CONCEALED WEAPONS LICENSING S.B. 59 (S-3):
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Senate Bill 59 (Substitute S-3)
Sponsor: Senator Mike Green
Committee: Natural Resources, Environment and Great Lakes
Date Completed: 3-21-12
The bill would amend the handgun licensure law to do the following:
-- Effective January 1, 2013, eliminate county concealed weapon licensing boards and transfer their duties and functions to county sheriffs.
-- Refer to a "licensing authority" rather than a concealed weapon licensing board.
-- Allow a CPL applicant or licensee to seek an exemption from a prohibition against carrying a concealed pistol on certain premises (no-carry zones), and allow the person to appeal a denial of a requested exemption.
-- Reduce the timeline for processing an initial or renewal CPL application.
-- Authorize a licensing authority to require a CPL applicant to appear before it only if the authority had reason to believe the applicant might not qualify for a license.
-- Require the application fee to be partially refunded to an individual whose application was not processed within the prescribed timeline.
-- Require each county to establish a concealed pistol licensing fund for administration of the law.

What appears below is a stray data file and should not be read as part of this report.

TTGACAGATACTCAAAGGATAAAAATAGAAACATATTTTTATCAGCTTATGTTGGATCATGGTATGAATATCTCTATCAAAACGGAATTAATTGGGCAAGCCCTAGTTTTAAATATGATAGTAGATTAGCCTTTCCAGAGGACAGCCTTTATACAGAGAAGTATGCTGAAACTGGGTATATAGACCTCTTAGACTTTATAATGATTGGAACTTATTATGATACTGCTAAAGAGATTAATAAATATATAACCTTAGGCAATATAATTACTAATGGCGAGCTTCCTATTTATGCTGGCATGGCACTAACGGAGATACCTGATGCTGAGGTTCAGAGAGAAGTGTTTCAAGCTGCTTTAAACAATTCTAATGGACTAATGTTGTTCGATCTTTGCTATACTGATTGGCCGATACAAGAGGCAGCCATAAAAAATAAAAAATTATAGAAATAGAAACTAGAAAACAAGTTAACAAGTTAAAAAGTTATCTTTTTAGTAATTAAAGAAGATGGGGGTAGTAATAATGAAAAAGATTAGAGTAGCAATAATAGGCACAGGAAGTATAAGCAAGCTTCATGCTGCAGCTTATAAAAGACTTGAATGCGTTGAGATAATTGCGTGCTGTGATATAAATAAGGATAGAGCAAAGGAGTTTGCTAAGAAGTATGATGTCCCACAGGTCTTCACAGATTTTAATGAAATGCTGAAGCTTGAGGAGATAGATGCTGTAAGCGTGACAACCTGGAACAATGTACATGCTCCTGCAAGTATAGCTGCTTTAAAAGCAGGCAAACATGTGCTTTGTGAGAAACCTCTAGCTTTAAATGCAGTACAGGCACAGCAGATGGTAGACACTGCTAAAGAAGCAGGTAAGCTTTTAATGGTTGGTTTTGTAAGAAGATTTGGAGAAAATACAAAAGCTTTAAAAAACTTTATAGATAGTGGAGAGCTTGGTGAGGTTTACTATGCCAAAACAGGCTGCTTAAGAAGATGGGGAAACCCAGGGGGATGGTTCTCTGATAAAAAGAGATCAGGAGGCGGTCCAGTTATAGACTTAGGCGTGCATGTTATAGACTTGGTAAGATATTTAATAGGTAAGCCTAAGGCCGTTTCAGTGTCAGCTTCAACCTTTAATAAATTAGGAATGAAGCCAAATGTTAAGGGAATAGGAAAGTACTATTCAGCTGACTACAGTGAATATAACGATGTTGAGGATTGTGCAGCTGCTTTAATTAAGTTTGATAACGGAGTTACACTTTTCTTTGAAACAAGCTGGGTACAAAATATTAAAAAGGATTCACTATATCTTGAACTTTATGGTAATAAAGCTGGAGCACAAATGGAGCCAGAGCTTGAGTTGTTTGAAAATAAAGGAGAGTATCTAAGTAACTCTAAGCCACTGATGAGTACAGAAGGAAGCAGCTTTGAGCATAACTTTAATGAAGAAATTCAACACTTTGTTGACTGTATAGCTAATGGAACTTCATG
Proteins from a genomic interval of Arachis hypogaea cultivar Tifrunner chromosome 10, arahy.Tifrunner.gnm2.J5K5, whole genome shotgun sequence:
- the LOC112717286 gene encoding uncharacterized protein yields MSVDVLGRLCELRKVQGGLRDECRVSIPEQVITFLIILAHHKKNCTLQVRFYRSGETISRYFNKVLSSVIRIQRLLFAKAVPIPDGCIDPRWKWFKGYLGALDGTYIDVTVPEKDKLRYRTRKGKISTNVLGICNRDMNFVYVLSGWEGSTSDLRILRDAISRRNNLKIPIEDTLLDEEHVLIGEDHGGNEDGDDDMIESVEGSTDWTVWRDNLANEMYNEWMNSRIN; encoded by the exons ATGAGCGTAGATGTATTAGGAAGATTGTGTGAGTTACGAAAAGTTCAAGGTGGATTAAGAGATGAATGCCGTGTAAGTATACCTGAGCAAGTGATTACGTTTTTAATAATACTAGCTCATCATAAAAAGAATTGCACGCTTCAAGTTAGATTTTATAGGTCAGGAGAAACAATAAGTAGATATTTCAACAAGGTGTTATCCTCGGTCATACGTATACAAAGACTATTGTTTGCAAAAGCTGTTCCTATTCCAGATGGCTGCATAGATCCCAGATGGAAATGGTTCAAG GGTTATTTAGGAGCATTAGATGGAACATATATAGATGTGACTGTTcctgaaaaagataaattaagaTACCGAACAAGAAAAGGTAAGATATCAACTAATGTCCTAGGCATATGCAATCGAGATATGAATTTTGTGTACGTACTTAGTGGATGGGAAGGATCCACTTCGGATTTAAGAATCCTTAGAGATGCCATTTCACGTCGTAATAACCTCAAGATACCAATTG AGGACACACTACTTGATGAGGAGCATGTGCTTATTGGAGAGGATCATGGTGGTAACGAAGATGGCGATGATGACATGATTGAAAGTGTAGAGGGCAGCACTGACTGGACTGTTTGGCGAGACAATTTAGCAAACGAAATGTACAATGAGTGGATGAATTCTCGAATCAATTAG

-- Require immediate reinstatement of a suspended CPL when the suspension period expired, and prescribe a maximum fee of $10 for the reinstatement and return of a license.
-- Revise provisions related to the appeal of a license denial.
-- Revise the information that must be included in an annual report to the Legislature by the Michigan Department of State Police (MSP).
-- Revise requirements for the pistol safety training course required for a CPL.
-- Require the county clerk to notify a licensee before his or her CPL expired.
The bill also would repeal a section allowing a concealed weapon licensing board to issue a license for the use of gas ejecting devices to protect premises, vehicles, people, and property from criminal assaults.
Transfer of Licensing Board Authority
The law requires each county to have a concealed weapon licensing board consisting of the county prosecuting attorney, the county sheriff, and the MSP Director, or the designee of any of those individuals. If a county prosecuting attorney chooses not to be a member, the county board of commissioners must appoint a replacement who is a firearms instructor and meets prescribed qualifications. To obtain a CPL, an individual must apply to the concealed weapon licensing board in the county in which he or she lives.
Effective at midnight on December 31, 2012, the bill would eliminate the county concealed weapon licensing boards and transfer their duties, functions, and responsibilities to the county sheriffs. The bill would refer to a "licensing authority", rather than a
concealed weapon licensing board, throughout the law. Through December 31, 2012, "licensing authority" would mean the concealed weapon licensing board having the authority under the law to issue to an applicant a license to carry a concealed pistol. Beginning January 1, 2013, the term would mean the county sheriff having the authority under the law to issue a CPL.